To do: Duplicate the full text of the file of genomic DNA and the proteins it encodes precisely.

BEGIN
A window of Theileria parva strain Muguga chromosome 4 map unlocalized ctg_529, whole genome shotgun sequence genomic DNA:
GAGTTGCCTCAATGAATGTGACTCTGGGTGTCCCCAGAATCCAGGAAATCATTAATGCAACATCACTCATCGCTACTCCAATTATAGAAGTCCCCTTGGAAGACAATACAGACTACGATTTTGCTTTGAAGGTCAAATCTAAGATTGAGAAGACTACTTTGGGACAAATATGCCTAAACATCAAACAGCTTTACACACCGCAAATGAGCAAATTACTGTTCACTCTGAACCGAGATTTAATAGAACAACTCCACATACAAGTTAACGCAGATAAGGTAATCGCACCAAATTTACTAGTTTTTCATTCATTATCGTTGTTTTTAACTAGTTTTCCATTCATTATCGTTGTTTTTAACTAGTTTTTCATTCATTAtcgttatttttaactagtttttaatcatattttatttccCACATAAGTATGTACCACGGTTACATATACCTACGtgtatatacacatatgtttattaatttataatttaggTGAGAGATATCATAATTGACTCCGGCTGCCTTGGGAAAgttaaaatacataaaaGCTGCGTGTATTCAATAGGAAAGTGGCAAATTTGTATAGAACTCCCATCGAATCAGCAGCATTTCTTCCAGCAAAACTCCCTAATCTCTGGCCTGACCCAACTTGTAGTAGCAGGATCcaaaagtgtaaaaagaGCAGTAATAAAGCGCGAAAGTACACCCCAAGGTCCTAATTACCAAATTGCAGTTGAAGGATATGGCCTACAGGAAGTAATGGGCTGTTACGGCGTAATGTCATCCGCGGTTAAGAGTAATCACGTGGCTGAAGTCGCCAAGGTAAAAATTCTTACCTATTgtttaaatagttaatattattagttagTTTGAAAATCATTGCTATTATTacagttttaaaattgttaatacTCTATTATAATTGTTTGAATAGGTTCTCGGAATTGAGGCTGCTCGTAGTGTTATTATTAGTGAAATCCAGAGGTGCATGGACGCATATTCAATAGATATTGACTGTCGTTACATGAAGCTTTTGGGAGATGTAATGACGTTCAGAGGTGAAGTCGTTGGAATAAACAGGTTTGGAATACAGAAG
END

A window of Theileria parva strain Muguga chromosome 4 map unlocalized ctg_529, whole genome shotgun sequence genomic DNA:
GAGTTGCCTCAATGAATGTGACTCTGGGTGTCCCCAGAATCCAGGAAATCATTAATGCAACATCACTCATCGCTACTCCAATTATAGAAGTCCCCTTGGAAGACAATACAGACTACGATTTTGCTTTGAAGGTCAAATCTAAGATTGAGAAGACTACTTTGGGACAAATATGCCTAAACATCAAACAGCTTTACACACCGCAAATGAGCAAATTACTGTTCACTCTGAACCGAGATTTAATAGAACAACTCCACATACAAGTTAACGCAGATAAGGTAATCGCACCAAATTTACTAGTTTTTCATTCATTATCGTTGTTTTTAACTAGTTTTCCATTCATTATCGTTGTTTTTAACTAGTTTTTCATTCATTAtcgttatttttaactagtttttaatcatattttatttccCACATAAGTATGTACCACGGTTACATATACCTACGtgtatatacacatatgtttattaatttataatttaggTGAGAGATATCATAATTGACTCCGGCTGCCTTGGGAAAgttaaaatacataaaaGCTGCGTGTATTCAATAGGAAAGTGGCAAATTTGTATAGAACTCCCATCGAATCAGCAGCATTTCTTCCAGCAAAACTCCCTAATCTCTGGCCTGACCCAACTTGTAGTAGCAGGATCcaaaagtgtaaaaagaGCAGTAATAAAGCGCGAAAGTACACCCCAAGGTCCTAATTACCAAATTGCAGTTGAAGGATATGGCCTACAGGAAGTAATGGGCTGTTACGGCGTAATGTCATCCGCGGTTAAGAGTAATCACGTGGCTGAAGTCGCCAAGGTAAAAATTCTTACCTATTgtttaaatagttaatattattagttagTTTGAAAATCATTGCTATTATTacagttttaaaattgttaatacTCTATTATAATTGTTTGAATAGGTTCTCGGAATTGAGGCTGCTCGTAGTGTTATTATTAGTGAAATCCAGAGGTGCATGGACGCATATTCAATAGATATTGACTGTCGTTACATGAAGCTTTTGGGAGATGTAATGACGTTCAGAGGTGAAGTCGTTGGAATAAACAGGTTTGGAATACAGAAG